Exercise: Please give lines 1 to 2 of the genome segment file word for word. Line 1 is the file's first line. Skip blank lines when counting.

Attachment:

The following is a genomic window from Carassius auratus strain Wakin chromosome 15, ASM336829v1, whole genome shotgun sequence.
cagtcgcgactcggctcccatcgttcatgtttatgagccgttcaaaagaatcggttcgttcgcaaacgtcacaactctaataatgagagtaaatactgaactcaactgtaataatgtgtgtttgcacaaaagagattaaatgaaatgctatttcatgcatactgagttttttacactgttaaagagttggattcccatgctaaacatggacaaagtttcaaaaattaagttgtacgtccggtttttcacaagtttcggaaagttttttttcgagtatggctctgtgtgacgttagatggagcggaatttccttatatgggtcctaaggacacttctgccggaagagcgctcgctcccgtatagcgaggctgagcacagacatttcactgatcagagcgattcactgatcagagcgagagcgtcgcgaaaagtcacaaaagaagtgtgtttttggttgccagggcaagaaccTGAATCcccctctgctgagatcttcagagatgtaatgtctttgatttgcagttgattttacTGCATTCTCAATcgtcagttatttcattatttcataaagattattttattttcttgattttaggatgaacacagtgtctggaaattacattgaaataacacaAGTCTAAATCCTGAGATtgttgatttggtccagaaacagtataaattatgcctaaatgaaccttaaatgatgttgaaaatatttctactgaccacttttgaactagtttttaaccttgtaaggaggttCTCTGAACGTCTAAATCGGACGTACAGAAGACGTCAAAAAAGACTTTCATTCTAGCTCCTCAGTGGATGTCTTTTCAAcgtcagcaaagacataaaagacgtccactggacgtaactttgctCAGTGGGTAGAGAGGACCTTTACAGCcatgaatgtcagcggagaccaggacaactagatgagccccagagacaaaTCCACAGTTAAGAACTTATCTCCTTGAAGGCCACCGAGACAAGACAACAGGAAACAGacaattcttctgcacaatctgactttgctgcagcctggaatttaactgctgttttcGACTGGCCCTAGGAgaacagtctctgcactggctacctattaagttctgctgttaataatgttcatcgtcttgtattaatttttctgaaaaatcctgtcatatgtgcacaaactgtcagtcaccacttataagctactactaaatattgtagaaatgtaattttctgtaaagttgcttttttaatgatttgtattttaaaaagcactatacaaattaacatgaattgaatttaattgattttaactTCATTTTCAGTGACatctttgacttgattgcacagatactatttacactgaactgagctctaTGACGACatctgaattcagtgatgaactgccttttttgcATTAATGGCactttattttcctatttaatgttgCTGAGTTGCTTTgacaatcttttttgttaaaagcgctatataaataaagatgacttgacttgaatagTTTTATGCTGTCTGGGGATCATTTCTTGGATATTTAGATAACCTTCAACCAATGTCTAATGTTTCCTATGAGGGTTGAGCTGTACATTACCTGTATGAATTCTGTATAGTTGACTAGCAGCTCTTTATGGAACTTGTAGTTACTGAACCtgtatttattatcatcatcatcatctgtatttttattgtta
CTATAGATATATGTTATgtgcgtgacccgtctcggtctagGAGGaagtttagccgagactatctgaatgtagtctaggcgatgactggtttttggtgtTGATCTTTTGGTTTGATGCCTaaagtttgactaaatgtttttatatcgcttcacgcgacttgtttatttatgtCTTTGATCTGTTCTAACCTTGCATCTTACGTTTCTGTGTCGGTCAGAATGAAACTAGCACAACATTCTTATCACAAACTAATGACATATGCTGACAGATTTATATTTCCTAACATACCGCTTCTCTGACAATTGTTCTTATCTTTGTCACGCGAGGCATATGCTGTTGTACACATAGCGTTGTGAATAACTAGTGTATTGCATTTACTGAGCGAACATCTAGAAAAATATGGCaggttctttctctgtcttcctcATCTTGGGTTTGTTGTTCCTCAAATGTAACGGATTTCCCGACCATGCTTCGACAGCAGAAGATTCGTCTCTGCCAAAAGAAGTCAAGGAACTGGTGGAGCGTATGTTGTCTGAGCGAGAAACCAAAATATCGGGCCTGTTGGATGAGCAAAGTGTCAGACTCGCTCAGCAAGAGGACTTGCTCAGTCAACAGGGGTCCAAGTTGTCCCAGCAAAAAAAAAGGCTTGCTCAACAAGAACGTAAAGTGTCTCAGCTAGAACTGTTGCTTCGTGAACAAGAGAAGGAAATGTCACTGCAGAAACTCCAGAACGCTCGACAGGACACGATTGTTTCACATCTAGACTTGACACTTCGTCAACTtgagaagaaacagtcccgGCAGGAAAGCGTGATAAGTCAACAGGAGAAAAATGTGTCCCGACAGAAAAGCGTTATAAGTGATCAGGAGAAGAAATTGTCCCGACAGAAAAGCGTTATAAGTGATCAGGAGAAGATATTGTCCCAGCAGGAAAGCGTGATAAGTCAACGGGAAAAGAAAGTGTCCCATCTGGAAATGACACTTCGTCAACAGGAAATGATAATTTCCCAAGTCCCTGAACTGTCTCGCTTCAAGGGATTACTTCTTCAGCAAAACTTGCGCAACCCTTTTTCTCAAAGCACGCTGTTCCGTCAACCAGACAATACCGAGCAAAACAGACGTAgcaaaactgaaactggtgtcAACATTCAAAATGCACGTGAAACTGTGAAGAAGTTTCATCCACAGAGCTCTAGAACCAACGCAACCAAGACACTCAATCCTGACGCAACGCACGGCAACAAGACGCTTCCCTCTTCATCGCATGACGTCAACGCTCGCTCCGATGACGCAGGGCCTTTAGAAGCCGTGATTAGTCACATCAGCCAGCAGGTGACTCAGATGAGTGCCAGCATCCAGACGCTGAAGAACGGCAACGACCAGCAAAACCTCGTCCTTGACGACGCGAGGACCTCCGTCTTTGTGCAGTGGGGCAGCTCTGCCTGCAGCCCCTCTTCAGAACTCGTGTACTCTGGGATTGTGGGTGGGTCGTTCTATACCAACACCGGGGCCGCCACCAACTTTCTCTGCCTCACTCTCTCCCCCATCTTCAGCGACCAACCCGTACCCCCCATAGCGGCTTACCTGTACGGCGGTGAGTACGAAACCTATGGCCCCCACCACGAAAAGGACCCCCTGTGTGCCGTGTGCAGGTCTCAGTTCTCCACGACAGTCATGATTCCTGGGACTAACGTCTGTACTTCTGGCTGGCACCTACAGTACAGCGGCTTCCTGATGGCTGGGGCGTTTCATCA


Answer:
The following is a genomic window from Carassius auratus strain Wakin chromosome 15, ASM336829v1, whole genome shotgun sequence.
cagtcgcgactcggctcccatcgttcatgtttatgagccgttcaaaagaatcggttcgttcgcaaacgtcacaactctaataatgagagtaaatactgaactcaactgtaataatgtgtgtttgcacaaaagagattaaatgaaatgctatttcatgcatactgagttttttacactgttaaagagttggattcccatgctaaacatggacaaagtttcaaaaattaagttgtacgtccggtttttcacaagtttcggaaagttttttttcgagtatggctctgtgtgacgttagatggagcggaatttccttatatgggtcctaaggacacttctgccggaagagcgctcgctcccgtatagcgaggctgagcacagacatttcactgatcagagcgattcactgatcagagcgagagcgtcgcgaaaagtcacaaaagaagtgtgtttttggttgccagggcaagaaccTGAATCcccctctgctgagatcttcagagatgtaatgtctttgatttgcagttgattttacTGCATTCTCAATcgtcagttatttcattatttcataaagattattttattttcttgattttaggatgaacacagtgtctggaaattacattgaaataacacaAGTCTAAATCCTGAGATtgttgatttggtccagaaacagtataaattatgcctaaatgaaccttaaatgatgttgaaaatatttctactgaccacttttgaactagtttttaaccttgtaaggaggttCTCTGAACGTCTAAATCGGACGTACAGAAGACGTCAAAAAAGACTTTCATTCTAGCTCCTCAGTGGATGTCTTTTCAAcgtcagcaaagacataaaagacgtccactggacgtaactttgctCAGTGGGTAGAGAGGACCTTTACAGCcatgaatgtcagcggagaccaggacaactagatgagccccagagacaaaTCCACAGTTAAGAACTTATCTCCTTGAAGGCCACCGAGACAAGACAACAGGAAACAGacaattcttctgcacaatctgactttgctgcagcctggaatttaactgctgttttcGACTGGCCCTAGGAgaacagtctctgcactggctacctattaagttctgctgttaataatgttcatcgtcttgtattaatttttctgaaaaatcctgtcatatgtgcacaaactgtcagtcaccacttataagctactactaaatattgtagaaatgtaattttctgtaaagttgcttttttaatgatttgtattttaaaaagcactatacaaattaacatgaattgaatttaattgattttaactTCATTTTCAGTGACatctttgacttgattgcacagatactatttacactgaactgagctctaTGACGACatctgaattcagtgatgaactgccttttttgcATTAATGGCactttattttcctatttaatgttgCTGAGTTGCTTTgacaatcttttttgttaaaagcgctatataaataaagatgacttgacttgaatagTTTTATGCTGTCTGGGGATCATTTCTTGGATATTTAGATAACCTTCAACCAATGTCTAATGTTTCCTATGAGGGTTGAGCTGTACATTACCTGTATGAATTCTGTATAGTTGACTAGCAGCTCTTTATGGAACTTGTAGTTACTGAACCtgtatttattatcatcatcatcatctgtatttttattgtta